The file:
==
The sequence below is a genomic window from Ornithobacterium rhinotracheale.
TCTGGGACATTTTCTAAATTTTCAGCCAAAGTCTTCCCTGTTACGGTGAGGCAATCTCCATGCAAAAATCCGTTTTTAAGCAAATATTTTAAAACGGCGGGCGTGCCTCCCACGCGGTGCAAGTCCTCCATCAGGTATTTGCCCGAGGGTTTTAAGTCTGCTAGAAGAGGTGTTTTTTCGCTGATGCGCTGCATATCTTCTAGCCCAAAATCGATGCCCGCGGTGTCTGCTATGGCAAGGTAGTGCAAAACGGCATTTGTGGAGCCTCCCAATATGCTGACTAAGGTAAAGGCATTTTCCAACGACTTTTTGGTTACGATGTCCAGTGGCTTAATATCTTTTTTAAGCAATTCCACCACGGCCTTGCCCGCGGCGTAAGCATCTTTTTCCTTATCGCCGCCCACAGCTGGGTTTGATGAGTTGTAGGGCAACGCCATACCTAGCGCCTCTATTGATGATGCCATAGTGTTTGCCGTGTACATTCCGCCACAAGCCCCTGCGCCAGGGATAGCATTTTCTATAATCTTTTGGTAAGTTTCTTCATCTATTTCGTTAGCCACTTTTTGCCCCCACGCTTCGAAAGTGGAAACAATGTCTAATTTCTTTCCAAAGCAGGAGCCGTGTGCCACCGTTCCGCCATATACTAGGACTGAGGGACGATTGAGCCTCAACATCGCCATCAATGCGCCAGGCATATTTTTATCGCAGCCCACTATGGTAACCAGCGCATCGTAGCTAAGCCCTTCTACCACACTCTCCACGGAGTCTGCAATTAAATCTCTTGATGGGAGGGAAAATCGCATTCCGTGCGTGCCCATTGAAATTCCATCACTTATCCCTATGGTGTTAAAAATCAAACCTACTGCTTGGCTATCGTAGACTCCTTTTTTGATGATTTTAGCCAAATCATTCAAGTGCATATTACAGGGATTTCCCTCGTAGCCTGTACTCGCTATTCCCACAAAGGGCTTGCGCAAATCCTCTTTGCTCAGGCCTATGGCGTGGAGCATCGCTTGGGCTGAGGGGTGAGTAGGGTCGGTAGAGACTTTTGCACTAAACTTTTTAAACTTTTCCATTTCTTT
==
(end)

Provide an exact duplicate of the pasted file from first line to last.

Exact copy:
The sequence below is a genomic window from Ornithobacterium rhinotracheale.
TCTGGGACATTTTCTAAATTTTCAGCCAAAGTCTTCCCTGTTACGGTGAGGCAATCTCCATGCAAAAATCCGTTTTTAAGCAAATATTTTAAAACGGCGGGCGTGCCTCCCACGCGGTGCAAGTCCTCCATCAGGTATTTGCCCGAGGGTTTTAAGTCTGCTAGAAGAGGTGTTTTTTCGCTGATGCGCTGCATATCTTCTAGCCCAAAATCGATGCCCGCGGTGTCTGCTATGGCAAGGTAGTGCAAAACGGCATTTGTGGAGCCTCCCAATATGCTGACTAAGGTAAAGGCATTTTCCAACGACTTTTTGGTTACGATGTCCAGTGGCTTAATATCTTTTTTAAGCAATTCCACCACGGCCTTGCCCGCGGCGTAAGCATCTTTTTCCTTATCGCCGCCCACAGCTGGGTTTGATGAGTTGTAGGGCAACGCCATACCTAGCGCCTCTATTGATGATGCCATAGTGTTTGCCGTGTACATTCCGCCACAAGCCCCTGCGCCAGGGATAGCATTTTCTATAATCTTTTGGTAAGTTTCTTCATCTATTTCGTTAGCCACTTTTTGCCCCCACGCTTCGAAAGTGGAAACAATGTCTAATTTCTTTCCAAAGCAGGAGCCGTGTGCCACCGTTCCGCCATATACTAGGACTGAGGGACGATTGAGCCTCAACATCGCCATCAATGCGCCAGGCATATTTTTATCGCAGCCCACTATGGTAACCAGCGCATCGTAGCTAAGCCCTTCTACCACACTCTCCACGGAGTCTGCAATTAAATCTCTTGATGGGAGGGAAAATCGCATTCCGTGCGTGCCCATTGAAATTCCATCACTTATCCCTATGGTGTTAAAAATCAAACCTACTGCTTGGCTATCGTAGACTCCTTTTTTGATGATTTTAGCCAAATCATTCAAGTGCATATTACAGGGATTTCCCTCGTAGCCTGTACTCGCTATTCCCACAAAGGGCTTGCGCAAATCCTCTTTGCTCAGGCCTATGGCGTGGAGCATCGCTTGGGCTGAGGGGTGAGTAGGGTCGGTAGAGACTTTTGCACTAAACTTTTTAAACTTTTCCATTTCTTT